Psychosocial Predictors of Change in Depressive Symptoms Following Gastric Banding Surgery

Kymberlie Preiss, David Clarke, Paul O’Brien, Xochitl de la Piedad Garcia, Annemarie Hindle, Leah Brennan

Research output: Contribution to journalArticleResearchpeer-review

6 Citations (Scopus)


Objective: The aim of this study is to identify psychosocial variables associated with the relationship between weight loss and change in depressive symptoms following gastric banding surgery. Methods: Ninety-nine adults completed self-report questionnaires assessing depressive symptoms and other psychosocial variables (self-esteem, body image dissatisfaction, perceived physical health, and perceived weight-based stigmatisation) prior to gastric-band surgery and monthly for 6-month post-surgery. Results: Weight, depressive symptoms, and other psychosocial variables improved significantly 1-month post-surgery and remained lower to 6 months. Weight loss from baseline to 1- and 6-months post-surgery significantly correlated with change in depressive symptoms. Body image dissatisfaction and self-esteem accounted for some of the variance in change in depressive symptoms from baseline to 1-month and baseline to 6-months post-surgery. Conclusions: Depressive symptoms improved significantly and rapidly after bariatric surgery, and body image dissatisfaction and self-esteem predicted change in depressive symptoms. Interventions targeting body image and self-esteem may improve depressive symptoms for those undergoing weight loss interventions.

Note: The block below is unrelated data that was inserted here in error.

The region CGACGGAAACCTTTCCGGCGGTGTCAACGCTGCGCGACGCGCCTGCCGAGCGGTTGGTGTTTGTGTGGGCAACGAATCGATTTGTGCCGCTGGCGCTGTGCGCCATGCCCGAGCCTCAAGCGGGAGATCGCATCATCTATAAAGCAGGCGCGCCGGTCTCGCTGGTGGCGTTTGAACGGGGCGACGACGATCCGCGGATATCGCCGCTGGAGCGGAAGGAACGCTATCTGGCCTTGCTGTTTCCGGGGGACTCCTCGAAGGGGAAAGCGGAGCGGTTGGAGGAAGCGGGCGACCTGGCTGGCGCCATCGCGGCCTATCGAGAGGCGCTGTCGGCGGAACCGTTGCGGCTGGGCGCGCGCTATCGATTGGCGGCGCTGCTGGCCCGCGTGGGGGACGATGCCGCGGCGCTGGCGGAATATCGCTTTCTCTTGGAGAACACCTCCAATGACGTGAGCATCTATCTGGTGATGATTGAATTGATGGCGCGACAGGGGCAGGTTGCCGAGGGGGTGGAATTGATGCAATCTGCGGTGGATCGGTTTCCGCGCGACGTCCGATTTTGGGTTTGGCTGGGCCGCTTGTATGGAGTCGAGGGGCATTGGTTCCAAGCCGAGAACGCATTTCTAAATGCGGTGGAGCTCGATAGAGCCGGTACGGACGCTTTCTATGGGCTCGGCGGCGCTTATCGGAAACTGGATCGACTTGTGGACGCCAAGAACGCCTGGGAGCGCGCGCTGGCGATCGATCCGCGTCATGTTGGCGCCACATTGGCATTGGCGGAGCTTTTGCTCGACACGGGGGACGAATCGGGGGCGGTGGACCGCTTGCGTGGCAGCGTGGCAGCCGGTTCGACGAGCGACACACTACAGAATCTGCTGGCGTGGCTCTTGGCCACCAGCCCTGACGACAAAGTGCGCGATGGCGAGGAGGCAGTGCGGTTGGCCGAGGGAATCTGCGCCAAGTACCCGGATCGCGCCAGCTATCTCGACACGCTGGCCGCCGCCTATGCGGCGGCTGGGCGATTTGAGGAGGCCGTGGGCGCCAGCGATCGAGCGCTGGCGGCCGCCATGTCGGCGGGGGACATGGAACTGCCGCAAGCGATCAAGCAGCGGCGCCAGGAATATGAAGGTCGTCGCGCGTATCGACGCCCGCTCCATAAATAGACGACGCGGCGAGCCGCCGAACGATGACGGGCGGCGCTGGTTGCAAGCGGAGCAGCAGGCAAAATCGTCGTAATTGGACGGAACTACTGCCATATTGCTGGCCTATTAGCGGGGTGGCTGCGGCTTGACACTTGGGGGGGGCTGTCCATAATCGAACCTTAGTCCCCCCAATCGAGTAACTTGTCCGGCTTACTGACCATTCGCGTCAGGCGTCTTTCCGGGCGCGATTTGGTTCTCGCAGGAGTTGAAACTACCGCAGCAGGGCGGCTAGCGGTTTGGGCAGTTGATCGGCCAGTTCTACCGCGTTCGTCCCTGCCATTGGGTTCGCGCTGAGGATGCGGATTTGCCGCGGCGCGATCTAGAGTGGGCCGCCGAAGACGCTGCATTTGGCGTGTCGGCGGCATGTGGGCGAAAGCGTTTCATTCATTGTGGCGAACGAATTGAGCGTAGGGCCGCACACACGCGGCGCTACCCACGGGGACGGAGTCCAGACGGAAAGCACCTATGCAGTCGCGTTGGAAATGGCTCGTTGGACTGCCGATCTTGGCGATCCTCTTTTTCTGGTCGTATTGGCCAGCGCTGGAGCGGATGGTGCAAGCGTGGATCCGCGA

Original languageEnglish
Pages (from-to)1578-1586
Number of pages9
JournalObesity Surgery
Issue number6
Publication statusPublished - 1 Jun 2018


  • Bariatric surgery
  • Depression
  • Gastric banding
  • Obesity
  • Predictors
  • Weight loss

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